*Corresponding Author:
P. Sudhakar
Department of Pharmacology,
Vinayaka Mission’s College of Pharmacy,
Vinayaka Mission’s Research Foundation (Deemed to be University),
Salem, Tamil Nadu 636008,
E-mail: sudhakar00pharma@gmail.com
Date of Received 22 April 2020
Date of Revision 16 August 2021
Date of Acceptance 11 March 2022
Indian J Pharm Sci 2022;84(2):319-327  

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Indigofera cassioides Rottl. Ex. DC. is a large shrub, distributed throughout the hills of India. Because of its reported robust antioxidant potential and phytoconstituents content, we were interested in investigating the in vitro thrombolytic and in vivo cardioprotective effect of methanolic leaves extract of Indigofera cassioides. An in vitro thrombolytic model was used to evaluate the clot lysis effect of different concentrations of Indigofera cassioides along with streptokinase as a positive control and distilled water as a negative control. Cardioprotective activity of methanolic leaves extract of Indigofera cassioides has been evaluated in isoproterenol-induced myocardial infarction in rats. The treatment was designed as four groups of six animals each as follows. Group I: Control, Group II: Isoproterenol alone, Group III: Methanolic leaves extract of Indigofera cassioides (200 mg/kg) and Group IV: Methanolic leaves extract of Indigofera cassioides (400 mg/kg). To evaluate the efficacy of methanolic leaves extract of Indigofera cassioides treatment against isoproterenol-induced myocardial damage, biochemical parameters and histopathological studies were carried out. High-performance thin-layer chromatography fingerprint analysis of methanolic leaves extract of Indigofera cassioides revealed the presence of terpenoid and flavonoid compounds. Methanolic leaves extract of Indigofera cassioides shows a dose-dependent clot lysis effect. Isoproterenol-induced animals exhibited significantly altered lipid profile, alanine transaminase, aspartate transaminase, alkaline phosphatase and also elevate serum cardiac activity markers creatine phosphokinase-myocardial band and lactate dehydrogenase, which were reversed near to normal levels in the pre-treatment of methanolic leaves extract of Indigofera cassioides. In conclusion, methanolic leaves extract of Indigofera cassioides exhibited significant thrombolytic activity which might be an aid to reduce the myocardial infarction. The cardioprotective effect of methanolic leaves extract of Indigofera cassioides was confirmed by the reduction in cardiac marker enzymes, altered lipid profile and protection histopathological changes on heart tissues.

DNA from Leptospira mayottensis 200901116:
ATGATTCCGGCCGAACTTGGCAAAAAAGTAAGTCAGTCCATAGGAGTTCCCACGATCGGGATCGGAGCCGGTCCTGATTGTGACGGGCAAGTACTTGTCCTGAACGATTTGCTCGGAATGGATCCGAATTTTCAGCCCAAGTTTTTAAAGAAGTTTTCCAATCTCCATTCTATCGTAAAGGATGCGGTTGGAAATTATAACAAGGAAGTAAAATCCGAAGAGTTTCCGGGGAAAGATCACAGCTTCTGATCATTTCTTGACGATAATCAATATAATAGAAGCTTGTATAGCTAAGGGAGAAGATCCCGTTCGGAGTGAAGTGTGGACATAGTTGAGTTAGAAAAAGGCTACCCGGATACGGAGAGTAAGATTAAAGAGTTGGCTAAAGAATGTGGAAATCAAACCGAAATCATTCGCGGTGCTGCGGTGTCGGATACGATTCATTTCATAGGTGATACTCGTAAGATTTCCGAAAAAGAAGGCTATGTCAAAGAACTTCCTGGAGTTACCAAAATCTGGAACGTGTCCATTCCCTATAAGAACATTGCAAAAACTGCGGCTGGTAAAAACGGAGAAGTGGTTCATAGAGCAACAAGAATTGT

Indigofera cassioides, thrombolytic, streptokinase, isoproterenol, cardioprotection